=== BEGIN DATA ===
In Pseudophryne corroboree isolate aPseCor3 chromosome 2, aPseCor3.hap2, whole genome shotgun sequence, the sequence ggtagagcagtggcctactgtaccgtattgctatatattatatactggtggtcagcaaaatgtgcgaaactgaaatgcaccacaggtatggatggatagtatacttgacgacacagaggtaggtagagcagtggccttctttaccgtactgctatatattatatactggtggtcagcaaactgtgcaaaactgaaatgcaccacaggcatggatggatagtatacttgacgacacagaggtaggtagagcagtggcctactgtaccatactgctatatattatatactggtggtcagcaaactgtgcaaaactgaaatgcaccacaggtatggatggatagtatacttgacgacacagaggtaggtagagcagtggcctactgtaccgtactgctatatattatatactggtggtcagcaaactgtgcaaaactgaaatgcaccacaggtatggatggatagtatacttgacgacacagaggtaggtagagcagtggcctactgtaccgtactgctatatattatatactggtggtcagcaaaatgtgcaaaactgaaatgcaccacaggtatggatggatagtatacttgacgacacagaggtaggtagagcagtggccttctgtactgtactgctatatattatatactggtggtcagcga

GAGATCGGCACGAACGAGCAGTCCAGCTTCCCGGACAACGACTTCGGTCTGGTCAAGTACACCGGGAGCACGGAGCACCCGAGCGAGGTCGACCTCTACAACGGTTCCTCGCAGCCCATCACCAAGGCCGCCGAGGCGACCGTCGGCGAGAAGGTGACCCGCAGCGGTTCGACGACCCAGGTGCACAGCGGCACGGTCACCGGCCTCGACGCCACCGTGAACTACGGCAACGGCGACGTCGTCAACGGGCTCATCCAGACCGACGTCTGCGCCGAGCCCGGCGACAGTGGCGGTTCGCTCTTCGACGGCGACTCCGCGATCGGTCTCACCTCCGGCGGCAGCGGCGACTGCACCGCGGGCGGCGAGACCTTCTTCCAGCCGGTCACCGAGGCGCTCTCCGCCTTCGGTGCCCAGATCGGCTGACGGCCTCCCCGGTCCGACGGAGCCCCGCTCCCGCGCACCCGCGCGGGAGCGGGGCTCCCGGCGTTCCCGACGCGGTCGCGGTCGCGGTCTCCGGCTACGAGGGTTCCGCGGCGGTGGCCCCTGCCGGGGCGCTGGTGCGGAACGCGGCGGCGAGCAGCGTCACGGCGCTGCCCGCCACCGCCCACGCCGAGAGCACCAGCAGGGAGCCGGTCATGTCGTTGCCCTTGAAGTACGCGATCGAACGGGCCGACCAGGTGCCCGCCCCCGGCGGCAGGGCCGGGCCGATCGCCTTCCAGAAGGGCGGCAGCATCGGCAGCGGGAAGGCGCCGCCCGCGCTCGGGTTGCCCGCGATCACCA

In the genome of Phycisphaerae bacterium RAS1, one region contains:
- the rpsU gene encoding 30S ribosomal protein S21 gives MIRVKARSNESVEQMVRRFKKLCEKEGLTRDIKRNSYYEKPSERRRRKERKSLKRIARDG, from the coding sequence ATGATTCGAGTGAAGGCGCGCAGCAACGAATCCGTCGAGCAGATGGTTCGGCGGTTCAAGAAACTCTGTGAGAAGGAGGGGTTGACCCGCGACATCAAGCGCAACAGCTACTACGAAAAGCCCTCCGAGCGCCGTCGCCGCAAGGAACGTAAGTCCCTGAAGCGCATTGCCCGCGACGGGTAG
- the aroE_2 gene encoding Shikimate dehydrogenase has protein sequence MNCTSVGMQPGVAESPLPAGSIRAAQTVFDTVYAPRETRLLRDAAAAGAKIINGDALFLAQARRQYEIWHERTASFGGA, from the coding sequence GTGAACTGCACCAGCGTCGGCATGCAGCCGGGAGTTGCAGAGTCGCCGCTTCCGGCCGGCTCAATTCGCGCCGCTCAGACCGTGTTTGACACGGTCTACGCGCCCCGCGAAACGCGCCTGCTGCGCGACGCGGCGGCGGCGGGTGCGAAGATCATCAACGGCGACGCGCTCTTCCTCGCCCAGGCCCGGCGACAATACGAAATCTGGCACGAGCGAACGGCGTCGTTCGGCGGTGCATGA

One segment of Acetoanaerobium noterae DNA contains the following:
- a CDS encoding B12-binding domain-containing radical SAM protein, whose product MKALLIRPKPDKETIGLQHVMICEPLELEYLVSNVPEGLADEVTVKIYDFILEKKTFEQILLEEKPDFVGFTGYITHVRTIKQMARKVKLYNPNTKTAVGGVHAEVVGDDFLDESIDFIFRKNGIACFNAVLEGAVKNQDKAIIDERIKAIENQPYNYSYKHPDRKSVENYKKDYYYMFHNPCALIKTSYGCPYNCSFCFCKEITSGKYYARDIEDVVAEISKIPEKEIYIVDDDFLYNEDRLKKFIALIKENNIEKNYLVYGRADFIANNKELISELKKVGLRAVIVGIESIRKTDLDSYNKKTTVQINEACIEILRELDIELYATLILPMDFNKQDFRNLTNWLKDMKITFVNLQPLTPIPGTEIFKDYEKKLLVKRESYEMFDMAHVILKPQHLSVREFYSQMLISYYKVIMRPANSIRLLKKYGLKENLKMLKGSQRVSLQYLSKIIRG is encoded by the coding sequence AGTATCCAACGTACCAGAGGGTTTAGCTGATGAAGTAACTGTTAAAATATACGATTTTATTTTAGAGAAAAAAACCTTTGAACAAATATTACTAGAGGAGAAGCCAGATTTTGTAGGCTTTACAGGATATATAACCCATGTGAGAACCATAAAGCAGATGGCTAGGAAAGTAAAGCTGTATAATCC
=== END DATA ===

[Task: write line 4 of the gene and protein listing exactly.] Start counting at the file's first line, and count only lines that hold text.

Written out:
- the rpsU gene encoding 30S ribosomal protein S21 gives MIRVKARSNESVEQMVRRFKKLCEKEGLTRDIKRNSYYEKPSERRRRKERKSLKRIARDG, from the coding sequence ATGATTCGAGTGAAGGCGCGCAGCAACGAATCCGTCGAGCAGATGGTTCGGCGGTTCAAGAAACTCTGTGAGAAGGAGGGGTTGACCCGCGACATCAAGCGCAACAGCTACTACGAAAAGCCCTCCGAGCGCCGTCGCCGCAAGGAACGTAAGTCCCTGAAGCGCATTGCCCGCGACGGGTAG